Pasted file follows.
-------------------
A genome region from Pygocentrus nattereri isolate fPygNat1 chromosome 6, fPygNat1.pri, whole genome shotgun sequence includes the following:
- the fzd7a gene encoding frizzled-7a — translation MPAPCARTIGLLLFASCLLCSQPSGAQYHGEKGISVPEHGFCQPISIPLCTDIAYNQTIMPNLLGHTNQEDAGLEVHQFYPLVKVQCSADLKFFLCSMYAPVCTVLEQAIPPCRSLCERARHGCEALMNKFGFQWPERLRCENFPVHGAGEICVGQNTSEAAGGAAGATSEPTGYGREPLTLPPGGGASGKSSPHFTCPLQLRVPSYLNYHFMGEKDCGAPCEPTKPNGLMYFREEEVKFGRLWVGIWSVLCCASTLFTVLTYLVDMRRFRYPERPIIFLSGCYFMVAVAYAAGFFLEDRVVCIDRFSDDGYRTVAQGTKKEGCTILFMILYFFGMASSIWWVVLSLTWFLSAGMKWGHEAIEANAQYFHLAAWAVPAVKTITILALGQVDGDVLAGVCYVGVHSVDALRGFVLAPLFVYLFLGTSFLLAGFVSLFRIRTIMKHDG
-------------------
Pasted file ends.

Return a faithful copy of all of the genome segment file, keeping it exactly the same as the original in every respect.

A genome region from Pygocentrus nattereri isolate fPygNat1 chromosome 6, fPygNat1.pri, whole genome shotgun sequence includes the following:
- the fzd7a gene encoding frizzled-7a — translation MPAPCARTIGLLLFASCLLCSQPSGAQYHGEKGISVPEHGFCQPISIPLCTDIAYNQTIMPNLLGHTNQEDAGLEVHQFYPLVKVQCSADLKFFLCSMYAPVCTVLEQAIPPCRSLCERARHGCEALMNKFGFQWPERLRCENFPVHGAGEICVGQNTSEAAGGAAGATSEPTGYGREPLTLPPGGGASGKSSPHFTCPLQLRVPSYLNYHFMGEKDCGAPCEPTKPNGLMYFREEEVKFGRLWVGIWSVLCCASTLFTVLTYLVDMRRFRYPERPIIFLSGCYFMVAVAYAAGFFLEDRVVCIDRFSDDGYRTVAQGTKKEGCTILFMILYFFGMASSIWWVVLSLTWFLSAGMKWGHEAIEANAQYFHLAAWAVPAVKTITILALGQVDGDVLAGVCYVGVHSVDALRGFVLAPLFVYLFLGTSFLLAGFVSLFRIRTIMKHDG